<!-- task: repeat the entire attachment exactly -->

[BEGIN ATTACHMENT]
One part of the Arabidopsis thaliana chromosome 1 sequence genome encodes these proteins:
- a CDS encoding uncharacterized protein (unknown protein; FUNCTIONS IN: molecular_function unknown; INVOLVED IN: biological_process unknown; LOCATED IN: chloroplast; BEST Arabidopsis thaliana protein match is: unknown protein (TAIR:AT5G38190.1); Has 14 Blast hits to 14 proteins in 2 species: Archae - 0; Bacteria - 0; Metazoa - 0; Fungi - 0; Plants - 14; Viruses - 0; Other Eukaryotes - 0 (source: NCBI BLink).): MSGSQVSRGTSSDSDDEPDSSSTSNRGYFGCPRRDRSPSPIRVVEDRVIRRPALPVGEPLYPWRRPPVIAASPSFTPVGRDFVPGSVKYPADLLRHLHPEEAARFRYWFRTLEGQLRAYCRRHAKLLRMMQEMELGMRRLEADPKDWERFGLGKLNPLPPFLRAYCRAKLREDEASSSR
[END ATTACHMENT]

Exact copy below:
One part of the Arabidopsis thaliana chromosome 1 sequence genome encodes these proteins:
- a CDS encoding uncharacterized protein (unknown protein; FUNCTIONS IN: molecular_function unknown; INVOLVED IN: biological_process unknown; LOCATED IN: chloroplast; BEST Arabidopsis thaliana protein match is: unknown protein (TAIR:AT5G38190.1); Has 14 Blast hits to 14 proteins in 2 species: Archae - 0; Bacteria - 0; Metazoa - 0; Fungi - 0; Plants - 14; Viruses - 0; Other Eukaryotes - 0 (source: NCBI BLink).): MSGSQVSRGTSSDSDDEPDSSSTSNRGYFGCPRRDRSPSPIRVVEDRVIRRPALPVGEPLYPWRRPPVIAASPSFTPVGRDFVPGSVKYPADLLRHLHPEEAARFRYWFRTLEGQLRAYCRRHAKLLRMMQEMELGMRRLEADPKDWERFGLGKLNPLPPFLRAYCRAKLREDEASSSR